Zephyr Dance | Theater Critic's Choice | Chicago Reader

Zephyr Dance 

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Five women in candy-colored frocks covered with tulle, chiffon, and decorative doodads greet our eyes at the start of Chewing, a new dance by Zephyr artistic director Michelle Kranicke. The 50-minute piece seems to start with the finished product of food prep--in this case, prettily wrapped bonbons--and work forward to the process of consumption and backward to the labor of creation. The eager opening section, set to sound artist Charles Amirkhanian's cheerful "Walking Tune," is highly kinetic, with lots of falling over, sliding, kicking, lunging, and jumping; the dancers' wide-open eyes and mouths suggest greed. Later, patting one's own body hints at peristalsis while retching with a hand to the mouth turns into smacking the palm with the lips and blowing a kiss--or maybe kissing someone off. Few phrases in Chewing are this literal, however; mostly this is a very abstract, often lighthearted (thanks in part to Heidi Datker's clever costumes) and even humorous meditation. Inspired by Laura Schenone's book A Thousand Years Over a Hot Stove: A History of American Women Told Through Food, Recipes, and Remembrances, the piece closes with an oddly beautiful section in which the dancers make their way laboriously across the floor in contorted, crablike ways that are somehow also dignified (Thomas Tallis's moving music helps). Opens Thu 5/19, 8 PM. Through 5/21: Fri-Sat 8 PM, Ruth Page Center for the Arts, 1016 N. Dearborn, 773-489-5069, $17 in advance, $20 at the door.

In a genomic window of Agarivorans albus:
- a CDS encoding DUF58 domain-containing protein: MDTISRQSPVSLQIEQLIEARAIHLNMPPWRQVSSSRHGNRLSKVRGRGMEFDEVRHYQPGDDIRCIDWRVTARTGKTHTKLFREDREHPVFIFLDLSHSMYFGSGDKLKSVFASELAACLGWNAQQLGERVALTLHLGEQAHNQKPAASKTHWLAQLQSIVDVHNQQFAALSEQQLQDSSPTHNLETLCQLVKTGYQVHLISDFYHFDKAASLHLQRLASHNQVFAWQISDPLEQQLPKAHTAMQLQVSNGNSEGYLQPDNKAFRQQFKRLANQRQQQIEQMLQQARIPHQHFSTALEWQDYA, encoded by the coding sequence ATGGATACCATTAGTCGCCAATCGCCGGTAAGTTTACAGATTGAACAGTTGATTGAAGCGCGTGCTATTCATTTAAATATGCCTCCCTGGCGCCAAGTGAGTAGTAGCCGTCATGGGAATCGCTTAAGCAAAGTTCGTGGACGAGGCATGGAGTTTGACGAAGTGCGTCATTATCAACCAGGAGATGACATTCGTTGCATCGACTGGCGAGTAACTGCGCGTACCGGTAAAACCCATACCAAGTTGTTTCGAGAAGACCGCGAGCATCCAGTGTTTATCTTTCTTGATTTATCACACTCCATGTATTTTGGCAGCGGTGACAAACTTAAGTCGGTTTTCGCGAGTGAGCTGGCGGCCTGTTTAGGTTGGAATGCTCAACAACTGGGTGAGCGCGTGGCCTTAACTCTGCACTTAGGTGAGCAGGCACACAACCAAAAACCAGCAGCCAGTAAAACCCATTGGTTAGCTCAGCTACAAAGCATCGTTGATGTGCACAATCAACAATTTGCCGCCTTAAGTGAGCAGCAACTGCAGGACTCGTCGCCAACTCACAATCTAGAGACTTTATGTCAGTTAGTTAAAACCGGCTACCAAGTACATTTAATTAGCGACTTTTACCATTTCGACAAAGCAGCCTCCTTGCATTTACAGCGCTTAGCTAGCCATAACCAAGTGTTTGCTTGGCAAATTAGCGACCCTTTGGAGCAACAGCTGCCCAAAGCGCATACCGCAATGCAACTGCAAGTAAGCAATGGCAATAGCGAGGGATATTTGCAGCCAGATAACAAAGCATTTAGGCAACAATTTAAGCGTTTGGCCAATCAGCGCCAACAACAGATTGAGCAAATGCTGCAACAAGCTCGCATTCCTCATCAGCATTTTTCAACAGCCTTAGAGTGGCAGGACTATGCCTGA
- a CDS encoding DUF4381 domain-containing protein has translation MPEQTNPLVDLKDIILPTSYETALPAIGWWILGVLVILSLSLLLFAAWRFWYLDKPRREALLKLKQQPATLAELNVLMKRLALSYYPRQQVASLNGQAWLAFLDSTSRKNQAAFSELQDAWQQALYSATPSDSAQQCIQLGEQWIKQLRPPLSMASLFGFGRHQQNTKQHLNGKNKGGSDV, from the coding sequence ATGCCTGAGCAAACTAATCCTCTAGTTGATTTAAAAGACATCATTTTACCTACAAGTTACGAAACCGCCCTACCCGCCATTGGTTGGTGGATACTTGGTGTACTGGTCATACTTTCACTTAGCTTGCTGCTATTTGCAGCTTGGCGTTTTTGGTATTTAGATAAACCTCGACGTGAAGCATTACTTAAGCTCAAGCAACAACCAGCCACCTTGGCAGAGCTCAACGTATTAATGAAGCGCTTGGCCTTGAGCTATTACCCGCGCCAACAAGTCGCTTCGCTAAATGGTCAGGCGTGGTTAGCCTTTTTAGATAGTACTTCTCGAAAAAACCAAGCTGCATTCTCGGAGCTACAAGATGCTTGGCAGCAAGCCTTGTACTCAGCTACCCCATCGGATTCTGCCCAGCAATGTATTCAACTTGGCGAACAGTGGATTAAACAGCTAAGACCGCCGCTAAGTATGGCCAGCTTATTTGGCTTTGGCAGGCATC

Art accompanying story in printed newspaper (not available in this archive): photo/Erika Dufour.

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